Matt Hancock challenged by Sky News host over Indian variant
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The Delta variant is now attributed to 43,323 cases of Covid, meaning it accounts for more than 90 percent of newly confirmed cases in the country. A further 29,892 Delta infections were recorded in the seven days to June 9, up 140 percent from 12,431 the week before, according to Public Health England (PHE). The public health body said data suggests the Delta variant has a 60 percent increased likelihood of spreading in homes compared to the Alpha strain, first detected in Kent.
The figures add to mounting speculation and concern that lockdown easing planned on June 21 will have to be delayed.
The last point of Prime Minister Boris Johnson’s roadmap could be delayed for up to one month to allow more time for people to be fully vaccinated.
Discussions are reportedly being held within Government to decide if a two-week or four-week delay should be implemented.
Chancellor of the Exchequer Rishi Sunak is claimed to have accepted a four-week delay in lockdown easing, having made provisions for this worst case scenario in his March Budget.
However, the increasing rate in infections is not accompanied by a spike in hospital admissions this time around.
PHE said despite Covid Delta cases rising from 12,431 to 42,323 in one week, it’s “encouraging” to see this isn’t “yet accompanied by a similarly large increase in hospitalisations”.
The medical body said this suggests the vaccine rollout is mitigating the impact of the variant, with Chief Executive of the UK Health Security Agency Dr Jenny Harries saying “vaccination is our best defence”.
Dr Harries added: “However, while vaccination reduces the risk of severe disease, it does not eliminate it.
“With data showing that Delta is significantly more transmissible than Alpha, it is just as important as ever to follow public health advice which has not changed.
“Get vaccinated, work from home where you can and remember ‘hands, face, space, fresh air’ at all times. These measures work and they save lives.”
According to the latest Government figures, some parts of the country are more adversely affected than others.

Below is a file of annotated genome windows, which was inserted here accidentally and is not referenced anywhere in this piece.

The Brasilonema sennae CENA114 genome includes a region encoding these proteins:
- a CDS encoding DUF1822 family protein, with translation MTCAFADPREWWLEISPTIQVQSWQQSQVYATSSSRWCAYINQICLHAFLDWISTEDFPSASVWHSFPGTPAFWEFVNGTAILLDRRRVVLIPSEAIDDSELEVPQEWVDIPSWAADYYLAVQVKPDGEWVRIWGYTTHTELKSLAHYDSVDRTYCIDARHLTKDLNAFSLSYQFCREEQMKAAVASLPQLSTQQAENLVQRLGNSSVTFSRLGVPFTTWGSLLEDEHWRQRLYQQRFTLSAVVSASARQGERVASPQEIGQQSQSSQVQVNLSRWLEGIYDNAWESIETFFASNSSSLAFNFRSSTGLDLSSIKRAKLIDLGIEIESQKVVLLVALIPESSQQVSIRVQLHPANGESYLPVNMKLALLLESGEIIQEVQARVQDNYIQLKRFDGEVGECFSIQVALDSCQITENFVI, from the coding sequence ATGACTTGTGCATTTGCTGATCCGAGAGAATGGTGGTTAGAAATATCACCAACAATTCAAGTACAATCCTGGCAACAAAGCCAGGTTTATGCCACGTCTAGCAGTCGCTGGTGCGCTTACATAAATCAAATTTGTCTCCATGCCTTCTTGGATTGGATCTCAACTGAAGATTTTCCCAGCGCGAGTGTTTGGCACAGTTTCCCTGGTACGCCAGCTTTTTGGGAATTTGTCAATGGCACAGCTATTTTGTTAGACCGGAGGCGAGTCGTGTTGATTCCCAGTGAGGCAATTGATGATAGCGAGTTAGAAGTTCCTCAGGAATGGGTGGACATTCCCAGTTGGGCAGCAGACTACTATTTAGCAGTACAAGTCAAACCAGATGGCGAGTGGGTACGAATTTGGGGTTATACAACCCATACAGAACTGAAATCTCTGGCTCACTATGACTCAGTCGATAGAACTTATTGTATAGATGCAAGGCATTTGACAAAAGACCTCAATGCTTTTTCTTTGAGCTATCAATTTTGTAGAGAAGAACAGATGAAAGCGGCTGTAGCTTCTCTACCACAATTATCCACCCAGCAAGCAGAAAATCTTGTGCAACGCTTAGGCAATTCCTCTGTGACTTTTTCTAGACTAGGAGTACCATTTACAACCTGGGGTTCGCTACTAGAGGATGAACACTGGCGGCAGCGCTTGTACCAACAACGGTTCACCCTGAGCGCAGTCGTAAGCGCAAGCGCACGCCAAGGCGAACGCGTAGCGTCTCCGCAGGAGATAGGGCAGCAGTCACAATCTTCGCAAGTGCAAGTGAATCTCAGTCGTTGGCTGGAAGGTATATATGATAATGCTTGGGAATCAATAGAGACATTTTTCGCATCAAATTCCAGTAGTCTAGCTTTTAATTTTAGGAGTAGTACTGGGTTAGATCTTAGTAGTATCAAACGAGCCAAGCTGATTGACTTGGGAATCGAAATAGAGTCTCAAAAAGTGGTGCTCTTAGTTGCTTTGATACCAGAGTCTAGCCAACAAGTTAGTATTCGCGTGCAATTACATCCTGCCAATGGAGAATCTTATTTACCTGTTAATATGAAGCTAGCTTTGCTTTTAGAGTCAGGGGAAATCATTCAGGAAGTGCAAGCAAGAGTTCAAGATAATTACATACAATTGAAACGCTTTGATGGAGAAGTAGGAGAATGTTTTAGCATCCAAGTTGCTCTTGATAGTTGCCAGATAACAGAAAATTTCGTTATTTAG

Scotland is the worst-hit out of the home nations with a Covid rate of 96,5 of every 100,000 people, ahead of England on 50.3.
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Northern Ireland is next on 27.3 while Wales lags behind continuing to report lower rates with an overall figure of 14.7.
Most of the significant infection spikes can be found in England, particularly in the north west which has been targeted with unique measures to stop the spread of Delta.
The highest rate of new cases can be found in Blackburn with Darwen, at 582.3 per 100,000 people following by Rossendale on 323.2, Bolton on 310.6 and Burnley’s 2887.9.
A host of other lower-tier authorities within the region have rates above 200, including Preston, Ribble Valley, Hyndburn and much of Greater Manchester.
Mendip in Somerset is the UK’s least affected area with just 2.6 cases per 100,000, with Merthyr Tydfil in south Wales on 3.3.
The Government is expected to decide on Monday whether or not they will proceed with the easing of lockdown restrictions on June 21.
Ministers are reportedly considering numerous potential alternatives to a full reopening on June 21, with the Prime Minister believed to be in favour of tweaking restrictions rather than fully pushing the date back.
Health Secretary Matt Hancock said he “wouldn’t rule out” extending measures like face coverings and working from hope where possible into the long term.
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